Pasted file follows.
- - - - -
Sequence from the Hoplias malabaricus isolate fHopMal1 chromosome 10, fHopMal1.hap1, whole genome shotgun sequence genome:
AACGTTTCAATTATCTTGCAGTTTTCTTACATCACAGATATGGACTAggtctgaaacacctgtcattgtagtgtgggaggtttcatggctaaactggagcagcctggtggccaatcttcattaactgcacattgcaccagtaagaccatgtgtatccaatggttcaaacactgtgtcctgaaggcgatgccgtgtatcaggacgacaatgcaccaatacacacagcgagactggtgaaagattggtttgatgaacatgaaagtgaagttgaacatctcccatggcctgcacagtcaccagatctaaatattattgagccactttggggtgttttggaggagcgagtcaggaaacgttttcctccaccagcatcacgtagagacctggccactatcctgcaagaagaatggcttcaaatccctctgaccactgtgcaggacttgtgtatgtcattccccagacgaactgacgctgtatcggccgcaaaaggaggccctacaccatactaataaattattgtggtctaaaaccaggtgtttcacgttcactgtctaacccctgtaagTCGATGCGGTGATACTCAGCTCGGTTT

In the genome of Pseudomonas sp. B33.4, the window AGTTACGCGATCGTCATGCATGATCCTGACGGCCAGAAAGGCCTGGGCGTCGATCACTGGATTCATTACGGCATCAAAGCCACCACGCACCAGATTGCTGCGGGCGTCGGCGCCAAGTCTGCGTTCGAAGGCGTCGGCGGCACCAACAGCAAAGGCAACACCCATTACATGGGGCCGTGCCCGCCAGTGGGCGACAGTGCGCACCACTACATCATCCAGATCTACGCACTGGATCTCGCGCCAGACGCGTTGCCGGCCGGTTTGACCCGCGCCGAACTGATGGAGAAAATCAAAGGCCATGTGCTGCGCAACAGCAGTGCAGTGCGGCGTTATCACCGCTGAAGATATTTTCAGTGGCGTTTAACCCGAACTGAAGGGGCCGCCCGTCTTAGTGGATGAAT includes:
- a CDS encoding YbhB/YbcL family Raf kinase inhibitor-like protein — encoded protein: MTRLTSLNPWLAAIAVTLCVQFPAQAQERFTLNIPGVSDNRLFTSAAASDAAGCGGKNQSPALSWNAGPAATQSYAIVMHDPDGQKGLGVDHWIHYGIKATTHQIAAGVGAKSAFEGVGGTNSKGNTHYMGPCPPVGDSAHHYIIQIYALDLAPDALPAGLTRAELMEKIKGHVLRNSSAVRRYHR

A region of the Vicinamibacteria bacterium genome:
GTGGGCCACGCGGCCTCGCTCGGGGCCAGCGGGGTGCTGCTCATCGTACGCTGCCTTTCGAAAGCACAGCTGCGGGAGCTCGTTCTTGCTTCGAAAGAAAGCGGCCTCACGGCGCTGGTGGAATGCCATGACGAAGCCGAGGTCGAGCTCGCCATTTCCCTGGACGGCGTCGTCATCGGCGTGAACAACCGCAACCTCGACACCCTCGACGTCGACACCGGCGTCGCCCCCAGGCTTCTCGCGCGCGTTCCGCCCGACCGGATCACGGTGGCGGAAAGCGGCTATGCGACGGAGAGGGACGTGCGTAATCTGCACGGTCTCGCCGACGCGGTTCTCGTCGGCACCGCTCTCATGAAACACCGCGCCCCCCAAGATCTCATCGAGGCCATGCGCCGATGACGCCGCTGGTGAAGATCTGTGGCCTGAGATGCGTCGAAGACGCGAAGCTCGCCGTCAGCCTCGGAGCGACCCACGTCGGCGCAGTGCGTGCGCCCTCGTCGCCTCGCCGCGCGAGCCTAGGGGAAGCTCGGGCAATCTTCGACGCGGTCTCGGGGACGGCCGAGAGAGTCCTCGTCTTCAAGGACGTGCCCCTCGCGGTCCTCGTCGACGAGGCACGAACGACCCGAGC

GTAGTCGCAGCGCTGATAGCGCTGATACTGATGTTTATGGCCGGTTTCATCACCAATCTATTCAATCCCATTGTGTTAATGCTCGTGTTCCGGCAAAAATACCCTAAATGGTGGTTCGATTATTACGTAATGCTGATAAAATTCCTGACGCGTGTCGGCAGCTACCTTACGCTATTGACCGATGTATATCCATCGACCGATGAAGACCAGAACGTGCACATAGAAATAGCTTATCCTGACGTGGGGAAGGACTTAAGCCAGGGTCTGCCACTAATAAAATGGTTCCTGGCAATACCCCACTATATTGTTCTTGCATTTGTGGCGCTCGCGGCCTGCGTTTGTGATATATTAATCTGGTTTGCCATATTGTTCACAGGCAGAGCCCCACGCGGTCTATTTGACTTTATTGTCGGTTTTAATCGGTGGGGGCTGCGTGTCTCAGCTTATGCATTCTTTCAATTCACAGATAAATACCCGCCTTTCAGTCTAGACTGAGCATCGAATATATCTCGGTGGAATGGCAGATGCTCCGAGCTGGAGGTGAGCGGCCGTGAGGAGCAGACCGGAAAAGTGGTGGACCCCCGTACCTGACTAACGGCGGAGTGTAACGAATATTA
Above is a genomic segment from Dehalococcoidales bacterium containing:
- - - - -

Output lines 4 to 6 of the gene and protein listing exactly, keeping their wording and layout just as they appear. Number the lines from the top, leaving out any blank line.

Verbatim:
- a CDS encoding YbhB/YbcL family Raf kinase inhibitor-like protein — encoded protein: MTRLTSLNPWLAAIAVTLCVQFPAQAQERFTLNIPGVSDNRLFTSAAASDAAGCGGKNQSPALSWNAGPAATQSYAIVMHDPDGQKGLGVDHWIHYGIKATTHQIAAGVGAKSAFEGVGGTNSKGNTHYMGPCPPVGDSAHHYIIQIYALDLAPDALPAGLTRAELMEKIKGHVLRNSSAVRRYHR

A region of the Vicinamibacteria bacterium genome:
GTGGGCCACGCGGCCTCGCTCGGGGCCAGCGGGGTGCTGCTCATCGTACGCTGCCTTTCGAAAGCACAGCTGCGGGAGCTCGTTCTTGCTTCGAAAGAAAGCGGCCTCACGGCGCTGGTGGAATGCCATGACGAAGCCGAGGTCGAGCTCGCCATTTCCCTGGACGGCGTCGTCATCGGCGTGAACAACCGCAACCTCGACACCCTCGACGTCGACACCGGCGTCGCCCCCAGGCTTCTCGCGCGCGTTCCGCCCGACCGGATCACGGTGGCGGAAAGCGGCTATGCGACGGAGAGGGACGTGCGTAATCTGCACGGTCTCGCCGACGCGGTTCTCGTCGGCACCGCTCTCATGAAACACCGCGCCCCCCAAGATCTCATCGAGGCCATGCGCCGATGACGCCGCTGGTGAAGATCTGTGGCCTGAGATGCGTCGAAGACGCGAAGCTCGCCGTCAGCCTCGGAGCGACCCACGTCGGCGCAGTGCGTGCGCCCTCGTCGCCTCGCCGCGCGAGCCTAGGGGAAGCTCGGGCAATCTTCGACGCGGTCTCGGGGACGGCCGAGAGAGTCCTCGTCTTCAAGGACGTGCCCCTCGCGGTCCTCGTCGACGAGGCACGAACGACCCGAGC